I do not know much about what my brother did while stationed in Afghanistan, but I know why he had to come home. An improvised explosive device blew him off a building. We do not know whether it was the explosion or the subsequent fall, but he suffered brain injuries that led to his eventual discharge. In the years since, he has battled seizures, memory loss, and PTSD. His road to physical and mental recovery has been a long, strenuous one, and it is a road that has no end.
When I asked for his opinion about the withdrawal from Afghanistan, his answer surprised me. In part, he was relieved that there would not be others like him—young men who left the US intact and came back as “damaged goods”—at least not from this conflict. On the other hand, he had convinced himself that his sacrifice was worth it, that the lives he took on behalf of his country were not in vain. But as he sees it, it was all a “f•••••g waste”. And he’s not the first veteran to battle these demons, and he’s not the only veteran. My father’s best friend, a man who was pretty instrumental in my upbringing, told me that it took him about ten years to recover from his time in Vietnam. When the Pentagon Papers definitely showed just how “pointless” much that bloodshed had been and just how much the government had lied to the American people, he was devastated as well. It permanently undermined his faith in the government, a sentiment common to all Americans from his generation.
Perspective & Purpose
As a businessman, these situations make me recognise my immense privilege in this world. I have much, much more control over the causes to which I dedicate my life. My legacy, if I have one at all, will be determined primarily by me. My brother’s legacy, or at least the one he thought he had, disappeared in what seemed like a few weeks. Last week, any glimmer of hope that existed in Afghanistan, however misguided, was extinguished when bombs went off, killing 170 civilians and 13 American service members. For every story we hear about some miraculous escape from the country, countless others are stuck and unable to make it out.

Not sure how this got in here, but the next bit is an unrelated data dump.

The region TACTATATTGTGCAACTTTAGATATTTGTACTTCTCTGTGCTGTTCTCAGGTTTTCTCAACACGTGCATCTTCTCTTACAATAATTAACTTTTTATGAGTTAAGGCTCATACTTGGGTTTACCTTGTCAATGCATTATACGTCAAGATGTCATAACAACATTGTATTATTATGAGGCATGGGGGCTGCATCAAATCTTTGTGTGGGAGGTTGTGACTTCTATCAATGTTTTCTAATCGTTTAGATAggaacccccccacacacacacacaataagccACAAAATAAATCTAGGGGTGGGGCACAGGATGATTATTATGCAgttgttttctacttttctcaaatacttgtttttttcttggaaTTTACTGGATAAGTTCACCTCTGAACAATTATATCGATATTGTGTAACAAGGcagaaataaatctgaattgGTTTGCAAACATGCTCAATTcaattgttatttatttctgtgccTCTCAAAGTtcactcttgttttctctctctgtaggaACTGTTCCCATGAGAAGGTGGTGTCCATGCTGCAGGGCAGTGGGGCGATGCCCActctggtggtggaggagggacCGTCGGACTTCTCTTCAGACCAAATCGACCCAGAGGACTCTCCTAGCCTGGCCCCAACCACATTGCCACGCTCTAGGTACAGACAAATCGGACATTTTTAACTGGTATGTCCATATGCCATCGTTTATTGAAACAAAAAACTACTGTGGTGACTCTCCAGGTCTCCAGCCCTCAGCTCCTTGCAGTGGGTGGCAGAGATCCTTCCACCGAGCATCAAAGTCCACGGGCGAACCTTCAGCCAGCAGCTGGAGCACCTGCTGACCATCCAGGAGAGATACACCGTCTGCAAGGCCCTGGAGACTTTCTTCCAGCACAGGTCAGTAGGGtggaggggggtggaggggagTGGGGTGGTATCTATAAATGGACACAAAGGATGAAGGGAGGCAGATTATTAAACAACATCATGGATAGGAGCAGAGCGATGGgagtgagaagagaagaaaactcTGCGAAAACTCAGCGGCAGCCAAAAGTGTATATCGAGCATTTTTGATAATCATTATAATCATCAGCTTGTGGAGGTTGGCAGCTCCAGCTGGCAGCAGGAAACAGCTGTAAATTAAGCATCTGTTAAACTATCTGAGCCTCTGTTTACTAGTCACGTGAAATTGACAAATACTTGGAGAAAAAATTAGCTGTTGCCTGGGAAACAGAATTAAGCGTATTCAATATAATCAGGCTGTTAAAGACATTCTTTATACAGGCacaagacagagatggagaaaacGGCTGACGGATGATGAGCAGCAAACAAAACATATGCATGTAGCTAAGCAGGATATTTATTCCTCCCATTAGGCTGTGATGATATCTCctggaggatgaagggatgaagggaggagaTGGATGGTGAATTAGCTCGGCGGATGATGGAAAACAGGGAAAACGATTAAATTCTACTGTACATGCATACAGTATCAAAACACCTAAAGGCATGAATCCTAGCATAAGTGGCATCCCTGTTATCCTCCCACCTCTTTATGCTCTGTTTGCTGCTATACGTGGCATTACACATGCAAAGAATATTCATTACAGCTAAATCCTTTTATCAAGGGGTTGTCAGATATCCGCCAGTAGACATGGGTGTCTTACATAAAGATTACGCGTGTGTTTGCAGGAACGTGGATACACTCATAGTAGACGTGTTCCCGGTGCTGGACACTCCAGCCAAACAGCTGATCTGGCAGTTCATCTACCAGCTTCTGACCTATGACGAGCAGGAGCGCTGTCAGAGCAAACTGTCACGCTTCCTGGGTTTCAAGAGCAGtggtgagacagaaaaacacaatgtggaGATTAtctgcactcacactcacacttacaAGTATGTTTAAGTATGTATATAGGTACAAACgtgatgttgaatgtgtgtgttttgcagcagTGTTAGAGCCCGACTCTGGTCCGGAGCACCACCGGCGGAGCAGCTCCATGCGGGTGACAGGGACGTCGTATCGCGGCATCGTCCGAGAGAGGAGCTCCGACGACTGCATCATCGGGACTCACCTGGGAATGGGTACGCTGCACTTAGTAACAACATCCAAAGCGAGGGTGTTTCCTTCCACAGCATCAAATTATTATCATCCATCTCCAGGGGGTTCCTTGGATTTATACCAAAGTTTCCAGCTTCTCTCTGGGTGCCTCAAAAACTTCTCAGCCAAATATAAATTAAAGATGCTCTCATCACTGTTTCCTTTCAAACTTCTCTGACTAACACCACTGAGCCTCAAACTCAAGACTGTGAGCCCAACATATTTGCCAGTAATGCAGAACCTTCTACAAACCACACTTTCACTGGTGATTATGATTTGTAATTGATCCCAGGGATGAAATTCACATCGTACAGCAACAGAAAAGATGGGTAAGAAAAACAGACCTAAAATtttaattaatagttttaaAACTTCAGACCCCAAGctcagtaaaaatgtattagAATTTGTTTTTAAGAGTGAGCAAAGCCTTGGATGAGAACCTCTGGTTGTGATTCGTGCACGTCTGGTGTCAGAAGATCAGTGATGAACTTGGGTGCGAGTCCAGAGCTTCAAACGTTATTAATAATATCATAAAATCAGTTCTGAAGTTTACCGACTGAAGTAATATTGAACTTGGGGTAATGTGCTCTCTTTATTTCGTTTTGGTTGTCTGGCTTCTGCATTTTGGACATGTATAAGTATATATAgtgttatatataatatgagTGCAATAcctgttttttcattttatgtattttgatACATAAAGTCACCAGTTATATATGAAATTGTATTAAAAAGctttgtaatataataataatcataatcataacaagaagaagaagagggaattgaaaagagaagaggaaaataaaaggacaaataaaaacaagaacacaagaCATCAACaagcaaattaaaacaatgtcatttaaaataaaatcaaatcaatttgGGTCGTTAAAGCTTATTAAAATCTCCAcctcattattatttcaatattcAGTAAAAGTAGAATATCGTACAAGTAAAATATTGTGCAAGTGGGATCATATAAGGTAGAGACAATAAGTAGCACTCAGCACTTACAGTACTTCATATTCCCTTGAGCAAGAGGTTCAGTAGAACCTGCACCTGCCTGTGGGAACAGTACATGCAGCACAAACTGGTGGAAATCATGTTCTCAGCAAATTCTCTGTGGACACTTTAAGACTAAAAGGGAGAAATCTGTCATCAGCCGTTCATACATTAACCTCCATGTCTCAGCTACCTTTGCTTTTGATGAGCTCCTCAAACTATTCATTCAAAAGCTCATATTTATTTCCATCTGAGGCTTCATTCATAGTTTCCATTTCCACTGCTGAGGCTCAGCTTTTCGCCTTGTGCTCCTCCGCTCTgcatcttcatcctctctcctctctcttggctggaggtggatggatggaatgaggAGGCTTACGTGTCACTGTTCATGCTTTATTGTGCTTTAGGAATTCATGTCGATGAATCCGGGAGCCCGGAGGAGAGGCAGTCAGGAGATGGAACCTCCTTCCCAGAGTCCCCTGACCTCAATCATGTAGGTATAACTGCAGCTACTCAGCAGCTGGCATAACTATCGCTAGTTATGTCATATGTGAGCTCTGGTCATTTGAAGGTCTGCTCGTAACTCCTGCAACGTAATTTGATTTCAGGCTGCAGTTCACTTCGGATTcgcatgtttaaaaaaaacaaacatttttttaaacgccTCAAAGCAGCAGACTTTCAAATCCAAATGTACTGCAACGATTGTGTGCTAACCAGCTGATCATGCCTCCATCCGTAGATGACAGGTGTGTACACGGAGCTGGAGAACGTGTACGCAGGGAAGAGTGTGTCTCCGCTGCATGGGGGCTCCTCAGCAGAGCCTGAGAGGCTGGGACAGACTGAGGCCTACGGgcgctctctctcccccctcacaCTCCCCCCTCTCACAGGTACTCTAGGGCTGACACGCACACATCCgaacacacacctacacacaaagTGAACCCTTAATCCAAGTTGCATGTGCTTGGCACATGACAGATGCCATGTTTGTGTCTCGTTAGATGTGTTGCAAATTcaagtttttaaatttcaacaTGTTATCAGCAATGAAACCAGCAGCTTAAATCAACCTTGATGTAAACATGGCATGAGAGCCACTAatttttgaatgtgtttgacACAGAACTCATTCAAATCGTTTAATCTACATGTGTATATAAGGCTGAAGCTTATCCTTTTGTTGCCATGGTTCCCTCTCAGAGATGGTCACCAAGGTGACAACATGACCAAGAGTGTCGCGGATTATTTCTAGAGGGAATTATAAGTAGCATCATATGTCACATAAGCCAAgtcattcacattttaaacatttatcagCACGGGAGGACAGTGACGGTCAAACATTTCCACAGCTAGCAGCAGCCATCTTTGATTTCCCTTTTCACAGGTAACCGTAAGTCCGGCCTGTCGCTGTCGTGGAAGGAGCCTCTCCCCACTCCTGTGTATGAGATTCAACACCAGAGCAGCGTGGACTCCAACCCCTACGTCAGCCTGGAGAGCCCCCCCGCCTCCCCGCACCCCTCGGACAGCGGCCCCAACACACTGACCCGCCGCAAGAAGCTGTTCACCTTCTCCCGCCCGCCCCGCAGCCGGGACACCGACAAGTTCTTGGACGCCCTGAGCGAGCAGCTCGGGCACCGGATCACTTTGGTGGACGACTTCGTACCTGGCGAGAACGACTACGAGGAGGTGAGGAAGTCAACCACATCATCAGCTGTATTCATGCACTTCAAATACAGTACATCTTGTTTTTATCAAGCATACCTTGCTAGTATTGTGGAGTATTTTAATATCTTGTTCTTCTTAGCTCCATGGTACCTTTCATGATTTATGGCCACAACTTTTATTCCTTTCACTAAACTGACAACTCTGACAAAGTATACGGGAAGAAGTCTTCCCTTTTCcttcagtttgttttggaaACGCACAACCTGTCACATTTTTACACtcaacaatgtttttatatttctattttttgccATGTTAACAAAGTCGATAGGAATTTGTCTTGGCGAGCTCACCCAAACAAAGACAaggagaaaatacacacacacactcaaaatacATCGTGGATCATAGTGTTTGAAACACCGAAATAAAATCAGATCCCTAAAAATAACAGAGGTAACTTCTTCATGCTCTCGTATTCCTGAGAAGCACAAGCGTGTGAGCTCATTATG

In a world that seems so difficult to navigate right now, we happen to have it extremely easy. Some may not like this control. It may feel like pressure to perform. But this pressure is a privilege. In our world, very few people can take away your purpose. My brother’s story, although complex, is not entirely a sad one. After over a decade back in the States, he has been able to build his life back up after a long period of extended work. He and his wife are expecting their first child this year. He is ecstatic at the prospect of being a father. His life, and his legacy, are back in his hands. It does not matter that geopolitical events have rendered his previous work a “waste”; he has found his purpose.